Future large liquid argon direct dark matter detectors can benefit greatly from an efficient surface background rejection technique. To aid the development of these large scale detectors a test stand, Argon-1, has been constructed at Carleton University, Ottawa, Canada, in the noble liquid detector development lab. It aims to test a novel surface background rejection technique using a thin layer of slow scintillating material at the surface of the vessel. Through pulse-shape discrimination of the slow light from the scintillating layer, events from the surface of the detector can be discriminated from liquid argon events. The detector will be implemented with high-granularity SiPMs for light detection which will be used to accurately identify surface events to characterize the proposed technique. An overview of the technique and the status of the experiment are discussed here.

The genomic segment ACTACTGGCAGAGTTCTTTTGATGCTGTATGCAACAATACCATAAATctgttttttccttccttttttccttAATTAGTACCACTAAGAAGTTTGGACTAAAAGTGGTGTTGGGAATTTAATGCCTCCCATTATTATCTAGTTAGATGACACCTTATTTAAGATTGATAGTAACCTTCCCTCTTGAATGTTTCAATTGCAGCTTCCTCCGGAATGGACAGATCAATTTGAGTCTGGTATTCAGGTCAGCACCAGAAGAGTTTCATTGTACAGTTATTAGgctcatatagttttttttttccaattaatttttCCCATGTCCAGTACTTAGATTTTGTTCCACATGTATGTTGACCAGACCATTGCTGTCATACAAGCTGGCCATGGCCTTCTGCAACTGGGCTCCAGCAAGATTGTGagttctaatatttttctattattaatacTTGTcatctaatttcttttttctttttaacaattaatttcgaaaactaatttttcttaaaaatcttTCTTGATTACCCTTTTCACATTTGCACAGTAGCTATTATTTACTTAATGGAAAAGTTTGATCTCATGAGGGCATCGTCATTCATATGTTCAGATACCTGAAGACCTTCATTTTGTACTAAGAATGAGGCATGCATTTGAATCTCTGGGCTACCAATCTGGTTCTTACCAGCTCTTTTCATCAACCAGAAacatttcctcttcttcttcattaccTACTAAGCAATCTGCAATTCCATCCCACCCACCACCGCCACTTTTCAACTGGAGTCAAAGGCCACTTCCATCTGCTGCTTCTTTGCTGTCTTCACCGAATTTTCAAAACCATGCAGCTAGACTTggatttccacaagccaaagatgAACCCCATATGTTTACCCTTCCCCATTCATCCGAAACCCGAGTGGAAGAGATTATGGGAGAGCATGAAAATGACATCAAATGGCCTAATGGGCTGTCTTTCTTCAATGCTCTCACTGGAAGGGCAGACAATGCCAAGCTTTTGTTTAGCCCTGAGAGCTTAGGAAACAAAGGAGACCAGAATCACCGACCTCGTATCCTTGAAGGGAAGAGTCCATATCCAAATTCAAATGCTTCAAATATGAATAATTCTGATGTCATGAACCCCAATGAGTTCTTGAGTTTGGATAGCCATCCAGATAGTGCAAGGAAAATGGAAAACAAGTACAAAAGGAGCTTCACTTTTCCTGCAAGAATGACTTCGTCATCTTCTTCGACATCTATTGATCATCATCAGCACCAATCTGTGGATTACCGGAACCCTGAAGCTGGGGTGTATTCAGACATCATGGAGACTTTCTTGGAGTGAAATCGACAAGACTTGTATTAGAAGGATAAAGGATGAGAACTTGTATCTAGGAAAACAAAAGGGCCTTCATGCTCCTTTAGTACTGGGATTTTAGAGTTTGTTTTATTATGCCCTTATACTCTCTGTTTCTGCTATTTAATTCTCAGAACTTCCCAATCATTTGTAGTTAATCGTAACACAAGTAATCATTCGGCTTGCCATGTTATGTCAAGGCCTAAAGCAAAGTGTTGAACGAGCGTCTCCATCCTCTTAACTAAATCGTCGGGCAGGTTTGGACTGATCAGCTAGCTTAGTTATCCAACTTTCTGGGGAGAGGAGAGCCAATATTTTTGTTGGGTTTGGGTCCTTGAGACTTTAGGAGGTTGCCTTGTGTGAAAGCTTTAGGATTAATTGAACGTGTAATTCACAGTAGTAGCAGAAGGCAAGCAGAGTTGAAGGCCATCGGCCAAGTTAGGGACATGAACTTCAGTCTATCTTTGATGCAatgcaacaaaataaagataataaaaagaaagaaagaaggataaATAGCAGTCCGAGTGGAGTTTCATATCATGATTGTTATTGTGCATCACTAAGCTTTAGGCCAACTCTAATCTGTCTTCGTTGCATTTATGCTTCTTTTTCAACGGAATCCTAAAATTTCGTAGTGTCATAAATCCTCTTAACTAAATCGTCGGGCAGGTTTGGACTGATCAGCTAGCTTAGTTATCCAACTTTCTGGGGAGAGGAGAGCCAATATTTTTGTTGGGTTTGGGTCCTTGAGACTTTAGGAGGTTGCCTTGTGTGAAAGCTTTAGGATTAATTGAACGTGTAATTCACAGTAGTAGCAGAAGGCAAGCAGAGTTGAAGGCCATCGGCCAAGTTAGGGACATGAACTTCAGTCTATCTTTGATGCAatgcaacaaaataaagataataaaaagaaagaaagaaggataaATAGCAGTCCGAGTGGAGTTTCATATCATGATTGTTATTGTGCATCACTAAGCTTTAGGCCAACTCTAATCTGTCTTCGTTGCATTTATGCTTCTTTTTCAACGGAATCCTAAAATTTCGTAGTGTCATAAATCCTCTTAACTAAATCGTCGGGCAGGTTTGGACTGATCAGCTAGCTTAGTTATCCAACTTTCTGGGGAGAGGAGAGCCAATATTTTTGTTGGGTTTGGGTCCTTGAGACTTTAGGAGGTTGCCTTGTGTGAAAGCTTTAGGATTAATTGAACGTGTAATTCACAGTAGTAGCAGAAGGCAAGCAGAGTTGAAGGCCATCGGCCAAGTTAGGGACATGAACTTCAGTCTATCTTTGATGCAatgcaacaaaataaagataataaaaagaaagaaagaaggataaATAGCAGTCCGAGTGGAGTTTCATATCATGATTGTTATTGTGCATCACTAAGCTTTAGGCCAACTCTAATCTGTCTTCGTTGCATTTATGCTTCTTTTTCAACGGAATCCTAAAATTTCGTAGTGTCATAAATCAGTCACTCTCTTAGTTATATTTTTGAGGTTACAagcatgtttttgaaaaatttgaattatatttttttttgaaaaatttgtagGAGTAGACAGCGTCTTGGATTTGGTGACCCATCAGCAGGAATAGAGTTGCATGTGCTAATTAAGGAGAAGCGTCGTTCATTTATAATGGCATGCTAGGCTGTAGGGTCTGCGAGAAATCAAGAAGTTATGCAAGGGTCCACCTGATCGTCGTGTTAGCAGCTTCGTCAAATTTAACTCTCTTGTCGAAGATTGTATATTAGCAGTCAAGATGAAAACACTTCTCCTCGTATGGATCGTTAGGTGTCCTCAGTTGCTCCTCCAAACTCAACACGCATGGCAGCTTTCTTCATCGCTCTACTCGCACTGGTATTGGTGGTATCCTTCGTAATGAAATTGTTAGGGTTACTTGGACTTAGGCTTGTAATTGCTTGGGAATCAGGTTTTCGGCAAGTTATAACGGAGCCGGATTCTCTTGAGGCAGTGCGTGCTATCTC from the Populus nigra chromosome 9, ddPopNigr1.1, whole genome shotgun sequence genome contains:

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Journal of Instrumentation
Department of Physics

Gallacher, D. (D.), & Boulay, M.G. (2020). Surface background rejection technique for liquid argon dark matter detectors using a thin scintillating layer. In Journal of Instrumentation (Vol. 15). doi:10.1088/1748-0221/15/03/C03016